Saturday, June 29, 2013

William Krisel

Pacifica House
William Krisel-designed home in San Diego. Photo ©Darren Bradley

Modernism was initially meant to be a popular movement. It is not just a design or an aesthetic but a way of life. Its early promise was to improve living conditions for the average person and make houses and objects more affordable through efficiencies gained in streamlined and simplified production techniques. Alas, it has never quite lived up to this promise.

The work of William Krisel is a rare exception to this rule. 







William Krisel, AIA, is one of the most important figures in modern architecture since the 1950s. His influence has been far-reaching; he is one of the few architects to have succeeded in the challenge of bringing modernism to the general public. His designs have fundamentally re-defined how we live today.


Pacifica
William Krisel-designed home in San Diego. Photo ©Darren Bradley


Living Area
Interior of Krisel-designed home in San Diego. Photo ©Darren Bradley

Most architects - including the modernists - have eschewed the opportunity to work with merchant builders. It's largely been looked down upon and discouraged by the profession, who instead have always favored designing homes for wealthy clients (or even better, taking on large, prestigious commissions for offices, schools, opera houses, government buildings, etc.).


University City Housing Tract, 1960
Opening of models of Krisel-designed homes in University City (San Diego).

But Bill saw this as a niche that had the opportunity to make a big impact, and enjoyed the challenge of designing beautiful and functional modernist homes that developers could build on a mass scale, quickly and efficiently. 
Living-Conditioned Homes
Interior of Krisel-designed home in Northridge. Photo by George de Gennaro.
Archive of William Krisel, Getty Research Institute

He saw that the way to a developers heart was through their bank account. Show you can save them money on homes that people want to buy and you are set.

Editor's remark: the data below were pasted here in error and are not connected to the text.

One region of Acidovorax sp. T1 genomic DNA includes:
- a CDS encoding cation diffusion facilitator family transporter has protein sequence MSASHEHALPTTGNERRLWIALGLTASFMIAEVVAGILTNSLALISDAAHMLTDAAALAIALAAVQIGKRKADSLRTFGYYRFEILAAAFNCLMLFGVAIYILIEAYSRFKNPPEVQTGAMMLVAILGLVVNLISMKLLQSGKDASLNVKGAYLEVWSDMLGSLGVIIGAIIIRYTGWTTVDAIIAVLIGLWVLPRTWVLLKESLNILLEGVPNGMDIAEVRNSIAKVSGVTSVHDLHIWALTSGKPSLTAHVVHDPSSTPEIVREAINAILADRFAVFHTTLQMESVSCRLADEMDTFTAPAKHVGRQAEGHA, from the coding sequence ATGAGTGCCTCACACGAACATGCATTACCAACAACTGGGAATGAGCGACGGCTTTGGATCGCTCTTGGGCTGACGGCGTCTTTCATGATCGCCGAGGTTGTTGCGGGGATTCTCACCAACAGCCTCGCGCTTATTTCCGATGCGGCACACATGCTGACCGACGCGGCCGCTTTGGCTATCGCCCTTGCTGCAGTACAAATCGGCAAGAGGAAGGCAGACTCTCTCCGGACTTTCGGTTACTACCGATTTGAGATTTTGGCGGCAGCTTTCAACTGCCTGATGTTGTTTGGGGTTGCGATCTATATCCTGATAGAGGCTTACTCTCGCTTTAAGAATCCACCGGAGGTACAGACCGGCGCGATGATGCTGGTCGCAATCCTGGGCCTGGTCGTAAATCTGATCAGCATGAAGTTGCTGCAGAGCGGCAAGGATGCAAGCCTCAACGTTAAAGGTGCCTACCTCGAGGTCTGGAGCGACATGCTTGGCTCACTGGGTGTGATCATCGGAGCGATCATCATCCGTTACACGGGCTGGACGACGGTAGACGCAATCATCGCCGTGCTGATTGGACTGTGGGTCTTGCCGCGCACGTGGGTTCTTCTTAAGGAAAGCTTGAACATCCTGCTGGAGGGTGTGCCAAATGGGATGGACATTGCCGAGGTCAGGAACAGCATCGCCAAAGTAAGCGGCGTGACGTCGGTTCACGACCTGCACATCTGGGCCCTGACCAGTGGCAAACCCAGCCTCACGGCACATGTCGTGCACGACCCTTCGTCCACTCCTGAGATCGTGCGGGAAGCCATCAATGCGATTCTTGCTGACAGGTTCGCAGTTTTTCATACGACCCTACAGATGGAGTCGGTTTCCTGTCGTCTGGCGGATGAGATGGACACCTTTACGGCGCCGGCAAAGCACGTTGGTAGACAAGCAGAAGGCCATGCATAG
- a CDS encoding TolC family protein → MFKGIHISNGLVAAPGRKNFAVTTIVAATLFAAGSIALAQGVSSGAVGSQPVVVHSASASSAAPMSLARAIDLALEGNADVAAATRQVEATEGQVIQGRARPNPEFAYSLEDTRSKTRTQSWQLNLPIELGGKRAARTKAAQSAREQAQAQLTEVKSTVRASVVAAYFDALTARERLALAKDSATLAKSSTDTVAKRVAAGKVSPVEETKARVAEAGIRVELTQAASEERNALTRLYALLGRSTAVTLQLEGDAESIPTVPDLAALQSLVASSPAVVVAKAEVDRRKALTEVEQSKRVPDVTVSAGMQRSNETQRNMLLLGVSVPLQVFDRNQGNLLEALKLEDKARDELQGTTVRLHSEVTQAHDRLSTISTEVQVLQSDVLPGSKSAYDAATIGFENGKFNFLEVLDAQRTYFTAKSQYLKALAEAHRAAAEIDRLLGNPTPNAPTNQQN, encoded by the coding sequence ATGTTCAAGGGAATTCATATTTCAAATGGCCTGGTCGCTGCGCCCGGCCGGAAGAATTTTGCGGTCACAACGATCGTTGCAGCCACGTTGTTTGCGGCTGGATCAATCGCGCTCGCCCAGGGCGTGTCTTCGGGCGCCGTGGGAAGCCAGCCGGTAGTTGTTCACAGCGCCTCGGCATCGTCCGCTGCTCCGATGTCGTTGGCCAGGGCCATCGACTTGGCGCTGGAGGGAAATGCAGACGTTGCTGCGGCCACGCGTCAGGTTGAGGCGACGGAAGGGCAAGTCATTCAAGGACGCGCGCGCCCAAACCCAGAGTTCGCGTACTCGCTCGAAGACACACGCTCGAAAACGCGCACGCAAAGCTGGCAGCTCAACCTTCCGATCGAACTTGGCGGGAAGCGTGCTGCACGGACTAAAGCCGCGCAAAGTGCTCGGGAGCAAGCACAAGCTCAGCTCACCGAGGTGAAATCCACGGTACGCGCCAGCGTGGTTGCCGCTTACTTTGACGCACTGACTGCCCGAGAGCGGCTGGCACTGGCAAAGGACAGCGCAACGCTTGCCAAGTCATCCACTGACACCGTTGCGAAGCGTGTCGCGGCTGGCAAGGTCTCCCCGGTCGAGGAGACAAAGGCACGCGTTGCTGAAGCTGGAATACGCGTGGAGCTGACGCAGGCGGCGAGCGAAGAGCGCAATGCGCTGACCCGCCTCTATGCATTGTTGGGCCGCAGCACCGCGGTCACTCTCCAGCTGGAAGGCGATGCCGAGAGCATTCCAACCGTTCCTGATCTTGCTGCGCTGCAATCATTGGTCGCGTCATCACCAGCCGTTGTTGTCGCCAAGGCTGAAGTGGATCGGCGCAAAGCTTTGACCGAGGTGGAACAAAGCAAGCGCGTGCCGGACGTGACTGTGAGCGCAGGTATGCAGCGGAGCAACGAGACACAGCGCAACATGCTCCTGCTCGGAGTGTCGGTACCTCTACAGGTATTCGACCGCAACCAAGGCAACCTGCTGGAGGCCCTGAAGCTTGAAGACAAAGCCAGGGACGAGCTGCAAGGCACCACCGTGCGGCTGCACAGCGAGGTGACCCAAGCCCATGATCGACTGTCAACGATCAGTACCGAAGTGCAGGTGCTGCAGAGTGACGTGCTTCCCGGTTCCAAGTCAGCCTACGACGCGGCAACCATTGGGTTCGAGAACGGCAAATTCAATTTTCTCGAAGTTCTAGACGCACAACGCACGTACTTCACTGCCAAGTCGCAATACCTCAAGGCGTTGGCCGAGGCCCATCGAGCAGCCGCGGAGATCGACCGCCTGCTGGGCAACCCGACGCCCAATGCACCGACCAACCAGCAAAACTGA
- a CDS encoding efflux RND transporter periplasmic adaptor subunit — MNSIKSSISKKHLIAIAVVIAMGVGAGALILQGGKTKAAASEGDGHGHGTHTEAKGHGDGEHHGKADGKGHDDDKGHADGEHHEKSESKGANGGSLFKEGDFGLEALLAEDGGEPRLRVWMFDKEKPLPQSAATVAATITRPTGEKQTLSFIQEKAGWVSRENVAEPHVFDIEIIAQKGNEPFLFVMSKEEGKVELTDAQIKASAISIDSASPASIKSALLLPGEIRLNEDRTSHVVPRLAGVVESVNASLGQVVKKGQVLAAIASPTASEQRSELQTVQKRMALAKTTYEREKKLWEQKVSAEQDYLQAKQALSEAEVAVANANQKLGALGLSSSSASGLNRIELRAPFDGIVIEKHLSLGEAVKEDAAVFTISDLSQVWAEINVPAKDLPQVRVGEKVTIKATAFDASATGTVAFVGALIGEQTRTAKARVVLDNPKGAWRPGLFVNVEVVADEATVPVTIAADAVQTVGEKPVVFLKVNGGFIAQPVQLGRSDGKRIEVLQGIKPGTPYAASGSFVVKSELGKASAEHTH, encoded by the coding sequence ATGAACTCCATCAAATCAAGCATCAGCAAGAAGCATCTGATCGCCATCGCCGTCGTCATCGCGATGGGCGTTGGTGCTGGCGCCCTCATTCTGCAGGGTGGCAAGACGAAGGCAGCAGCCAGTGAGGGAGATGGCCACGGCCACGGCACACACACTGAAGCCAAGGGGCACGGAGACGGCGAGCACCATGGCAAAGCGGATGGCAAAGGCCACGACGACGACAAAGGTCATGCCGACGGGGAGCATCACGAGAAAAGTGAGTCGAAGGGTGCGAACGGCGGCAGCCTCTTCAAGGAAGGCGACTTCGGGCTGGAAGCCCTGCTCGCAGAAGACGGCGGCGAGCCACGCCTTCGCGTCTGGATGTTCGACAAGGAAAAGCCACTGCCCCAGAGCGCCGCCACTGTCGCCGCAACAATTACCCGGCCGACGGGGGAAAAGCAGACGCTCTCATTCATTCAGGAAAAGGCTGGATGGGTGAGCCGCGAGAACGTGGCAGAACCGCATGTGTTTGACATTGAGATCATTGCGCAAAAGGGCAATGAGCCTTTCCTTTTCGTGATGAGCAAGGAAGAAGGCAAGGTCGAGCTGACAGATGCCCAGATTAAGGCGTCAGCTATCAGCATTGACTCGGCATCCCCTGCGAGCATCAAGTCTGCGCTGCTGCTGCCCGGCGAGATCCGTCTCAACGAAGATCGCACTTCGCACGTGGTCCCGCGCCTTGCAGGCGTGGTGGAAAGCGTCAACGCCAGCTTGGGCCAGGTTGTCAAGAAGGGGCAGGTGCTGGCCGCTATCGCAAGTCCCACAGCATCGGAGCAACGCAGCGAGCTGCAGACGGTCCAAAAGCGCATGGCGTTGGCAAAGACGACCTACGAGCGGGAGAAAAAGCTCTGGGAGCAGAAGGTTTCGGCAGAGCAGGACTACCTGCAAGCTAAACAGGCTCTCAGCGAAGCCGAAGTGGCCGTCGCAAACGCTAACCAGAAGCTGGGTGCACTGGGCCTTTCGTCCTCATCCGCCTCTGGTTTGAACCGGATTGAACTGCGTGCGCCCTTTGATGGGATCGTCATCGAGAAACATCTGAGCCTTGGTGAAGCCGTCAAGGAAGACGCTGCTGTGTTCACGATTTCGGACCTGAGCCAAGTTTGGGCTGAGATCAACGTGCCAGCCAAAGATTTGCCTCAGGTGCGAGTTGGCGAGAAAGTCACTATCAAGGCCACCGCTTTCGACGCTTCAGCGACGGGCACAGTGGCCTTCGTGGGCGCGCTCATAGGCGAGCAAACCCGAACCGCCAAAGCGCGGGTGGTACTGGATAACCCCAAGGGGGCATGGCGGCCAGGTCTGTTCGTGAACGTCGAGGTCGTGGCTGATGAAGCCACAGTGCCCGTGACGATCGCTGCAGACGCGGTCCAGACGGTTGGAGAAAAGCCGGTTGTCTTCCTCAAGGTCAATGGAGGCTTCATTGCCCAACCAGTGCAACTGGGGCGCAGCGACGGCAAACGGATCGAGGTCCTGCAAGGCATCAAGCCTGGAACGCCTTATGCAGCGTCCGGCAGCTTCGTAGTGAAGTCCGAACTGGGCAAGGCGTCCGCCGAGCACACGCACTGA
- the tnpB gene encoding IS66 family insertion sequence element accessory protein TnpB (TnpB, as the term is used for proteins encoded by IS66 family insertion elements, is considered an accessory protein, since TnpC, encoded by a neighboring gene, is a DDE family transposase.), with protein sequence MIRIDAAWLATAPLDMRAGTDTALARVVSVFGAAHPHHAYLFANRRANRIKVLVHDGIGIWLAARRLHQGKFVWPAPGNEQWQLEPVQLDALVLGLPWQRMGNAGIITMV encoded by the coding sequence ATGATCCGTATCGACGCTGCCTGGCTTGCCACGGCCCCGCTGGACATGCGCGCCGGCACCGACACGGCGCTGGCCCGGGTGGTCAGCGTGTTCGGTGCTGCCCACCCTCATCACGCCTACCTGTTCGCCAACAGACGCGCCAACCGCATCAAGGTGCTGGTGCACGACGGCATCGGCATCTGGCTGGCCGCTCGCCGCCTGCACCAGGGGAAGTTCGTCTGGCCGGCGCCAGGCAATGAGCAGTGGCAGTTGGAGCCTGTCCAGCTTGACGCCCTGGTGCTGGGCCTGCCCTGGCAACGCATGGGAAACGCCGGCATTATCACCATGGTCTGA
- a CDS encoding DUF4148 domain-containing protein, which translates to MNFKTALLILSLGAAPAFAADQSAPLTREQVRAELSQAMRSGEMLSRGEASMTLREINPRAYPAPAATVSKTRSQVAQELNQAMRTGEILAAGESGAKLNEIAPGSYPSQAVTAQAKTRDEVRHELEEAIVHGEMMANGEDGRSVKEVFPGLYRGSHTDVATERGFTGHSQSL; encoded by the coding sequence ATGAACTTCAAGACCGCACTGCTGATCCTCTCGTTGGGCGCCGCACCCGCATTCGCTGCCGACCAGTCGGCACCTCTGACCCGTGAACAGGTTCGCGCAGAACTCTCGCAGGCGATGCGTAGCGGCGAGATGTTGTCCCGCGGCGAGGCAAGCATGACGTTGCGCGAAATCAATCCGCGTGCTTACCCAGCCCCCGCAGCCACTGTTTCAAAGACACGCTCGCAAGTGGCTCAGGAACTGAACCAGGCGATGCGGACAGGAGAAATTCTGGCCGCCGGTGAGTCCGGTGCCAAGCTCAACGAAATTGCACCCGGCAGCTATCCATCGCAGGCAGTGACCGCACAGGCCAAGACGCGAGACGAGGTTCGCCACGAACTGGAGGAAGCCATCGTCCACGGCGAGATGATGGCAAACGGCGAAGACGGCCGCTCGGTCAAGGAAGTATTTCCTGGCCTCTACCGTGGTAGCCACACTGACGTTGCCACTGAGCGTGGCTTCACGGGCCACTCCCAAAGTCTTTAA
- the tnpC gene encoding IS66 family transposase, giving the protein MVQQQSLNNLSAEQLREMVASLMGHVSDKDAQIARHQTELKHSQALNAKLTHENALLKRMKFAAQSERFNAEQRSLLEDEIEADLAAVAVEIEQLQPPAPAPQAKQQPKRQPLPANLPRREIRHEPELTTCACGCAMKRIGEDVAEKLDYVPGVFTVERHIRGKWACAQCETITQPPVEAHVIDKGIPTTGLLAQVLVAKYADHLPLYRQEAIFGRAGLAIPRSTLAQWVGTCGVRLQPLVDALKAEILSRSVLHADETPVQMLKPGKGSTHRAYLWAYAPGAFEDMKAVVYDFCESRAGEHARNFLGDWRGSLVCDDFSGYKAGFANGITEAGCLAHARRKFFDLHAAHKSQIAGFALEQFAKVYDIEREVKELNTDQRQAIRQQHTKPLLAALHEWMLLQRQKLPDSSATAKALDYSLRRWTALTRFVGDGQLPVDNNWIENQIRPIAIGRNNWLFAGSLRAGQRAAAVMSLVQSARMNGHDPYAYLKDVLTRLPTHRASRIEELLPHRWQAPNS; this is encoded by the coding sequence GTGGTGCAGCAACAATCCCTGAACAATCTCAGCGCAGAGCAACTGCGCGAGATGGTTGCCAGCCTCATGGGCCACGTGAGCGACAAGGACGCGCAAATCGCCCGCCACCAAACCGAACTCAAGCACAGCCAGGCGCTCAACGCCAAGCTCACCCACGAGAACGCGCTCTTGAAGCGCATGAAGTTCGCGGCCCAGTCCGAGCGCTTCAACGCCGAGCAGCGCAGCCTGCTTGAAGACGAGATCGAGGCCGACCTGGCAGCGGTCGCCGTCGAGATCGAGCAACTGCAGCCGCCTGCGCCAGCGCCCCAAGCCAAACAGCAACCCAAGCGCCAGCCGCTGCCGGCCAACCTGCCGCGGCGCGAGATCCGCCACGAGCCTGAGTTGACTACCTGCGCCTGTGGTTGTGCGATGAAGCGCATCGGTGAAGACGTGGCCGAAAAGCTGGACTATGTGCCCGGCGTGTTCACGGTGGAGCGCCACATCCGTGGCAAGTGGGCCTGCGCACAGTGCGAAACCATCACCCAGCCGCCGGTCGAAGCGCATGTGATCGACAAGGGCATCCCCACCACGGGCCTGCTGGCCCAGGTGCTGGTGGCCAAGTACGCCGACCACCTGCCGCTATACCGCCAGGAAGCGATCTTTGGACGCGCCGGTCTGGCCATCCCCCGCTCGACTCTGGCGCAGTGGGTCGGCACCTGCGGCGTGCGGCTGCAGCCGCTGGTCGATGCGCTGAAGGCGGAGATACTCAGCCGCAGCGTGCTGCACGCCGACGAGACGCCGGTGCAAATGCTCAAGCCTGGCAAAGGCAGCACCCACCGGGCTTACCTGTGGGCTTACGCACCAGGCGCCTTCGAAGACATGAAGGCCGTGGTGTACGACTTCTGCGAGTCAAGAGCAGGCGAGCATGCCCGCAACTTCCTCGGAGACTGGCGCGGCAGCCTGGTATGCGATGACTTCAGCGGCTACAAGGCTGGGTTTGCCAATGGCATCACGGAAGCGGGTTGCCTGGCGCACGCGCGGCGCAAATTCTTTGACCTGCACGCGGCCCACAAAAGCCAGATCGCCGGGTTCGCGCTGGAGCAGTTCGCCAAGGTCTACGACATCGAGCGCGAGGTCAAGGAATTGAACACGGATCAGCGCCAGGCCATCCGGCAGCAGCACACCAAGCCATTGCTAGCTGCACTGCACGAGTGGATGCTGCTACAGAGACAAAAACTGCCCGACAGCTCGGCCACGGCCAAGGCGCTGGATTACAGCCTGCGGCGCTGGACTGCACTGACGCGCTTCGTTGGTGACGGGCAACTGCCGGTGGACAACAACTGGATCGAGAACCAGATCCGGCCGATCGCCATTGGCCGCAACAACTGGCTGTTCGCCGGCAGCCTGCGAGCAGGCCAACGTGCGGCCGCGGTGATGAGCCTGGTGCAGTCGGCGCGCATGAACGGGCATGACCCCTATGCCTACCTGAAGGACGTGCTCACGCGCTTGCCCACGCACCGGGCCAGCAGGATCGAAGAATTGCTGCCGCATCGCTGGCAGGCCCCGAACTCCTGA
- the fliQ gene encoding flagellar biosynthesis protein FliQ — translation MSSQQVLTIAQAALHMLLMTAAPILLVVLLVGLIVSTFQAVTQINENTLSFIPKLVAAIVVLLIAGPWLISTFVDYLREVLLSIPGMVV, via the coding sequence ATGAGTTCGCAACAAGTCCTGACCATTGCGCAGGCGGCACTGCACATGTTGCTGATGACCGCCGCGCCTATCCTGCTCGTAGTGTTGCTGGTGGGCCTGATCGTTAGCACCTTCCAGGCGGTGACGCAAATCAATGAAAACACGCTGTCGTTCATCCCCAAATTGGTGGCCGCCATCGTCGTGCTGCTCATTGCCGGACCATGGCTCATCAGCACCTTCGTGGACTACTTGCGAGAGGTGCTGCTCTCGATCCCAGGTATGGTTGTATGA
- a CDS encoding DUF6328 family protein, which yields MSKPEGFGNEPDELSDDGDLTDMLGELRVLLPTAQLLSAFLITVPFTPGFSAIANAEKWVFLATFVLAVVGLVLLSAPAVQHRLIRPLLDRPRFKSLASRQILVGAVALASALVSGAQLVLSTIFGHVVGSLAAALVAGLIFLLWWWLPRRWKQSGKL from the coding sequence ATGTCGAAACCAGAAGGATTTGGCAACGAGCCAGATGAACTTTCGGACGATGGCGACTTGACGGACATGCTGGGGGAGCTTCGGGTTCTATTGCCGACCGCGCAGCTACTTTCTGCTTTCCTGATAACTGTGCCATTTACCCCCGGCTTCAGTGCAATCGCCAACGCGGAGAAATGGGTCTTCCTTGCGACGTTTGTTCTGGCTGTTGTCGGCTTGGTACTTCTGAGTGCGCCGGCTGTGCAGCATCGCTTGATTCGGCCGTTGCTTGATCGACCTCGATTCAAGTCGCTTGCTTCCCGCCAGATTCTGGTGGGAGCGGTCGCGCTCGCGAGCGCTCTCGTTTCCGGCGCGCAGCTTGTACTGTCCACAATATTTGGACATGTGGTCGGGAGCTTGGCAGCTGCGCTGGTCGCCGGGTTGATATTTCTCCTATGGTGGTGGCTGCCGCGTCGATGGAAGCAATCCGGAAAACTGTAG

University City Housing Tract, 1960
Opening of Krisel-designed University City (San Diego) model homes.

So together with his partner, Dan Palmer, Bill Krisel began to collaborate with the Alexanders (father and son) - first in Los Angeles and then in Palm Springs. 


Bob Alexander with his E-type Jaguar, in front of the House of Tomorrow
that Krisel designed for him and his wife Helene in 1960.
The house would later be rented by Elvis Presley, and he would spend his honeymoon there with Priscilla.  Photo from an article that appeared in Look Magazine. 
Their collaboration transformed that city from a small weekend getaway destination for wealthy Angelinos into a major vacation resort town with international renown, and a fundamentally modernist aesthetic.


ocotillo
Rendering of Ocotillo Lodge by William Krisel. From the archives of William Krisel, Getty Research Institute.  
Ocotillo Lodge
Vintage Postcard of Ocotillo Lodge, designed by William Krisel (1957)
Racquet Club Estates
Krisel-designed home in Racquet Club Estates, Palm Springs. Photo ©Darren Bradley


 
Valley of the Sun

Rendering by William Krisel for his Valley of the Sun project in Rancho Mirage, CA (1957)

Archive of William Krisel, Getty Research Institute
Upcoming Krisel Lecture
Archive of William Krisel, Getty Research Institute
University City
Archive of William Krisel, Getty Research Institute
Twin Palms